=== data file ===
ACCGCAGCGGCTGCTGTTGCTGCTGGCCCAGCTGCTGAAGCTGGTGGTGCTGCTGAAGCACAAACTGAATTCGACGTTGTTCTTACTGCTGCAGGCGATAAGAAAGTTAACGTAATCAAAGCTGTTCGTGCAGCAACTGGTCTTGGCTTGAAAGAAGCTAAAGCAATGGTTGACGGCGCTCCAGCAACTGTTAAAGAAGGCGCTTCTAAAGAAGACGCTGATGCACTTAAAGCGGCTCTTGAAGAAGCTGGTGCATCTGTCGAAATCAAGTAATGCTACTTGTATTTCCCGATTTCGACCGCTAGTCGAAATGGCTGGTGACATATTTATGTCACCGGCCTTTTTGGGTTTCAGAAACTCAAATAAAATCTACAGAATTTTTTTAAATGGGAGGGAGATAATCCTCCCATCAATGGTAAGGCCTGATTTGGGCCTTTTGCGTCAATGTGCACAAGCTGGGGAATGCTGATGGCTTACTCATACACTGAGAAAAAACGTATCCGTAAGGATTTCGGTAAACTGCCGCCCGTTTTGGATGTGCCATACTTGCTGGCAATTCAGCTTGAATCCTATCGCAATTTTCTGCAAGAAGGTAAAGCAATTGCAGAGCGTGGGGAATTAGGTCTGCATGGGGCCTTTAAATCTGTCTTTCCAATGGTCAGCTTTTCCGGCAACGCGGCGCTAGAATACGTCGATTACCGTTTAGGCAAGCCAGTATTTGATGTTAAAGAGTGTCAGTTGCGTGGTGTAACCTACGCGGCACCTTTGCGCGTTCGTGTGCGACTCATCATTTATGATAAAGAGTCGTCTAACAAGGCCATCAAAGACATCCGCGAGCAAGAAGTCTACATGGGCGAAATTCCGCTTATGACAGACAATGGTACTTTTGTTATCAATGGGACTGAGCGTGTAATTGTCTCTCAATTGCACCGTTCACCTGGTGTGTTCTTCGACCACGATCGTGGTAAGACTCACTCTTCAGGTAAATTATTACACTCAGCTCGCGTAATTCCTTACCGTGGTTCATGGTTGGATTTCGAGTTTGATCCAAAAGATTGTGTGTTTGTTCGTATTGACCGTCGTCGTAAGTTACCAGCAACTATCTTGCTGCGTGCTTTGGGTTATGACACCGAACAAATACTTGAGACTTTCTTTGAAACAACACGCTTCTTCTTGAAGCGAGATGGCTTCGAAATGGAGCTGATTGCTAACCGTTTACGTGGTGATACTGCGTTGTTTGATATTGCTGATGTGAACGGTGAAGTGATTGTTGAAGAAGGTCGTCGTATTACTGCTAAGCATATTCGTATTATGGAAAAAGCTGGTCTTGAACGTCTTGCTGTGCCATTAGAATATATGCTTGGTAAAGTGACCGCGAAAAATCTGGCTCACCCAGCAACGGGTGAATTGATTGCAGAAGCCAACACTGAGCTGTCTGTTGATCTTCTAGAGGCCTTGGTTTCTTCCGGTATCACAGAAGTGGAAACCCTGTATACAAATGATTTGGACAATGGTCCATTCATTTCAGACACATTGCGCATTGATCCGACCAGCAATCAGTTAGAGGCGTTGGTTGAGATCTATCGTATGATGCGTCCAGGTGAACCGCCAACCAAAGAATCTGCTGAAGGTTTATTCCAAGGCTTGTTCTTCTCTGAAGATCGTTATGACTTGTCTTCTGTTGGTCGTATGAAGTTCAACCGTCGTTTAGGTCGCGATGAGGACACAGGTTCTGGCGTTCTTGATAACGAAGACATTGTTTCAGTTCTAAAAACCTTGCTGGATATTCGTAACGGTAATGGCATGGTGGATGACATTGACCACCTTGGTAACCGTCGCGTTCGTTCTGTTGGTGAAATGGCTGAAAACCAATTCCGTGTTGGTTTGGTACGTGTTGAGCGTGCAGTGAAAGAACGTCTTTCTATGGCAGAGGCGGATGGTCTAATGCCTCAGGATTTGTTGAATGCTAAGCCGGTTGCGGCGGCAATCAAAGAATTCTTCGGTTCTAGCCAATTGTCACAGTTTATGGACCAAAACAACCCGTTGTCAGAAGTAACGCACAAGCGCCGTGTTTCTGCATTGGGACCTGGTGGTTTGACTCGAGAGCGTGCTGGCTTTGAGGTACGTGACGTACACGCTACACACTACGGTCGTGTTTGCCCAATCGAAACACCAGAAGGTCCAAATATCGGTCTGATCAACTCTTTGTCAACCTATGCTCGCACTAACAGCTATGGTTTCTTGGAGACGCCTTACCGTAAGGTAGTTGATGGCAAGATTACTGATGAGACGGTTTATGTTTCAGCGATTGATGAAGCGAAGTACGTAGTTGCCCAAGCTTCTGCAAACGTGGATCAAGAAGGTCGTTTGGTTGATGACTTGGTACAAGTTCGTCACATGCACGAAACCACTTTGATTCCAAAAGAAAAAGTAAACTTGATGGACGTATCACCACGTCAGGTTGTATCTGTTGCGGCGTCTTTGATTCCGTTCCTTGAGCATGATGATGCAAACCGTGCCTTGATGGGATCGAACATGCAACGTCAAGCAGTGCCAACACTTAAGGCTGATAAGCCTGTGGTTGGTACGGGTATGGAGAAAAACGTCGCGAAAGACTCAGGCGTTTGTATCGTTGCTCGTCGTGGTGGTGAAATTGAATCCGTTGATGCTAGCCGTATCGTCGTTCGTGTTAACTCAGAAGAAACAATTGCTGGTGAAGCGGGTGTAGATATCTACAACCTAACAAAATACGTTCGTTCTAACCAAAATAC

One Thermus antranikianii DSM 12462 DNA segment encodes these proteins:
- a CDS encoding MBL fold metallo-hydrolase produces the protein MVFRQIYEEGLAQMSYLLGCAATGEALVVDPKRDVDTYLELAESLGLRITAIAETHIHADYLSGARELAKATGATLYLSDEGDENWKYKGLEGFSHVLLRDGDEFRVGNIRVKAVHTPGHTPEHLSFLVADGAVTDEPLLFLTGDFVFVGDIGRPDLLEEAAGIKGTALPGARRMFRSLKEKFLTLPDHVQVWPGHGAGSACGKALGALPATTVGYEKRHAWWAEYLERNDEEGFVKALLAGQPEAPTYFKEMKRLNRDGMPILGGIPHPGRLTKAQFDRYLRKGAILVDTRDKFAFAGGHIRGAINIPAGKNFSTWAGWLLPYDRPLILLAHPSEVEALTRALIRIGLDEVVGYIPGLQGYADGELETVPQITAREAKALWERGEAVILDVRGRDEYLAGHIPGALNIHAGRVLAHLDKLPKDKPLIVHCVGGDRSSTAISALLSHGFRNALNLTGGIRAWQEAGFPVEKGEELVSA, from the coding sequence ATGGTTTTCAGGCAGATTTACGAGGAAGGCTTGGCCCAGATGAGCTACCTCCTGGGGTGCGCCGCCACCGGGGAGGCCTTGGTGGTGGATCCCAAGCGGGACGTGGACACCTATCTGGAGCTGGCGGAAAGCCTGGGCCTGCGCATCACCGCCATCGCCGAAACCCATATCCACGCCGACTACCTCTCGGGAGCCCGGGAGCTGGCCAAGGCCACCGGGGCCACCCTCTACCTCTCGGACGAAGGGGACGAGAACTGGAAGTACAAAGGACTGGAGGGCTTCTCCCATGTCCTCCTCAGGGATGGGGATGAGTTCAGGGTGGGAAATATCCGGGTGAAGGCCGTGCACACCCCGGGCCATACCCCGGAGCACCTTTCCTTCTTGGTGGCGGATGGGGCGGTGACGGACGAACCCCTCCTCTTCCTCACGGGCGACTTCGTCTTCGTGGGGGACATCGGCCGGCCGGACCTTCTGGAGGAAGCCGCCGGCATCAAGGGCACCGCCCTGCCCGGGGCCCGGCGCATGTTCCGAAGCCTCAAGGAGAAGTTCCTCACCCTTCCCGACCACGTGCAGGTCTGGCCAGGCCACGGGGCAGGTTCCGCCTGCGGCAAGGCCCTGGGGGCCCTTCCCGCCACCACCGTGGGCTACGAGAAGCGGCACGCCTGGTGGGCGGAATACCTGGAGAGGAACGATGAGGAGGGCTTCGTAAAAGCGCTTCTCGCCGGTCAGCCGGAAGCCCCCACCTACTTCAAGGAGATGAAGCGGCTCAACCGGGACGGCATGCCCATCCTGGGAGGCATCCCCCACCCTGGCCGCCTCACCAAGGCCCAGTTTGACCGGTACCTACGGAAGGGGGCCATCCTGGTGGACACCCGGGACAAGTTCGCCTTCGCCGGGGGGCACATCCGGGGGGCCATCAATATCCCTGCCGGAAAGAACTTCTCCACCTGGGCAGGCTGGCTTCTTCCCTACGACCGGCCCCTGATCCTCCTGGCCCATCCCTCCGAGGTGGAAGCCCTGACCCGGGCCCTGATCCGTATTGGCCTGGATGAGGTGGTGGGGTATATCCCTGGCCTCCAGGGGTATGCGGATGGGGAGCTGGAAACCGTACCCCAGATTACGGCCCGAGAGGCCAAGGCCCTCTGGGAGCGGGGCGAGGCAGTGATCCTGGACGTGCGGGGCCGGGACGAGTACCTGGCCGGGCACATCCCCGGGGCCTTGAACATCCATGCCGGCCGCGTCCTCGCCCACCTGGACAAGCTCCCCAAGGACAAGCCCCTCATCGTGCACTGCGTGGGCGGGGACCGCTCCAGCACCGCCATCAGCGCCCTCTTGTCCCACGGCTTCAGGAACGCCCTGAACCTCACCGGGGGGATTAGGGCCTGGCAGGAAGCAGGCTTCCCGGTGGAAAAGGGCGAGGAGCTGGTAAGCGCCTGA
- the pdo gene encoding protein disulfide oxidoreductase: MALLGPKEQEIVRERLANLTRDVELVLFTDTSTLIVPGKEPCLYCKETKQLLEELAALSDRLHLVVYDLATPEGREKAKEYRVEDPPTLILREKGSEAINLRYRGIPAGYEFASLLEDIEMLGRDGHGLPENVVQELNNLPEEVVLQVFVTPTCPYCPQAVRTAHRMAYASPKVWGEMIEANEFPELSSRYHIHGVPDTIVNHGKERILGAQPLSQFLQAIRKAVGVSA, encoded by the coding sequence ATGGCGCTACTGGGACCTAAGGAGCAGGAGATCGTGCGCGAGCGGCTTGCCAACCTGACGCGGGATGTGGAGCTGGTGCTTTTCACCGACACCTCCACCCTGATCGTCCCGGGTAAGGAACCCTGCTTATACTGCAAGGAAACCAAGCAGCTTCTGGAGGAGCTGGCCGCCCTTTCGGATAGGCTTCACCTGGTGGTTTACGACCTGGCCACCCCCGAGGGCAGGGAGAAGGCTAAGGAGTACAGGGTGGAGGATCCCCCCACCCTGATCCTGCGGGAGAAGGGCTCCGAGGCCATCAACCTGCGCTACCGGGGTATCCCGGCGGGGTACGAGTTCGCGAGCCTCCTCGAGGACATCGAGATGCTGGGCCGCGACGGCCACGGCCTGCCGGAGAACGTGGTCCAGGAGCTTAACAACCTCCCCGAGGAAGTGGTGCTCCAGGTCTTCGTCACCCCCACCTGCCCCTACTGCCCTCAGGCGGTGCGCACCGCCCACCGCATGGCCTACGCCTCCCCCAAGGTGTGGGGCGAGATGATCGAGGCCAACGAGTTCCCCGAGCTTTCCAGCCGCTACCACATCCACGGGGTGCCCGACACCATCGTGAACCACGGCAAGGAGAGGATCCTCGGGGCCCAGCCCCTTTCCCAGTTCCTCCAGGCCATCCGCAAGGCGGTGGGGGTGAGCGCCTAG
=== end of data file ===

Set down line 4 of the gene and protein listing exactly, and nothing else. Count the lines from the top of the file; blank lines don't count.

- the pdo gene encoding protein disulfide oxidoreductase: MALLGPKEQEIVRERLANLTRDVELVLFTDTSTLIVPGKEPCLYCKETKQLLEELAALSDRLHLVVYDLATPEGREKAKEYRVEDPPTLILREKGSEAINLRYRGIPAGYEFASLLEDIEMLGRDGHGLPENVVQELNNLPEEVVLQVFVTPTCPYCPQAVRTAHRMAYASPKVWGEMIEANEFPELSSRYHIHGVPDTIVNHGKERILGAQPLSQFLQAIRKAVGVSA, encoded by the coding sequence ATGGCGCTACTGGGACCTAAGGAGCAGGAGATCGTGCGCGAGCGGCTTGCCAACCTGACGCGGGATGTGGAGCTGGTGCTTTTCACCGACACCTCCACCCTGATCGTCCCGGGTAAGGAACCCTGCTTATACTGCAAGGAAACCAAGCAGCTTCTGGAGGAGCTGGCCGCCCTTTCGGATAGGCTTCACCTGGTGGTTTACGACCTGGCCACCCCCGAGGGCAGGGAGAAGGCTAAGGAGTACAGGGTGGAGGATCCCCCCACCCTGATCCTGCGGGAGAAGGGCTCCGAGGCCATCAACCTGCGCTACCGGGGTATCCCGGCGGGGTACGAGTTCGCGAGCCTCCTCGAGGACATCGAGATGCTGGGCCGCGACGGCCACGGCCTGCCGGAGAACGTGGTCCAGGAGCTTAACAACCTCCCCGAGGAAGTGGTGCTCCAGGTCTTCGTCACCCCCACCTGCCCCTACTGCCCTCAGGCGGTGCGCACCGCCCACCGCATGGCCTACGCCTCCCCCAAGGTGTGGGGCGAGATGATCGAGGCCAACGAGTTCCCCGAGCTTTCCAGCCGCTACCACATCCACGGGGTGCCCGACACCATCGTGAACCACGGCAAGGAGAGGATCCTCGGGGCCCAGCCCCTTTCCCAGTTCCTCCAGGCCATCCGCAAGGCGGTGGGGGTGAGCGCCTAG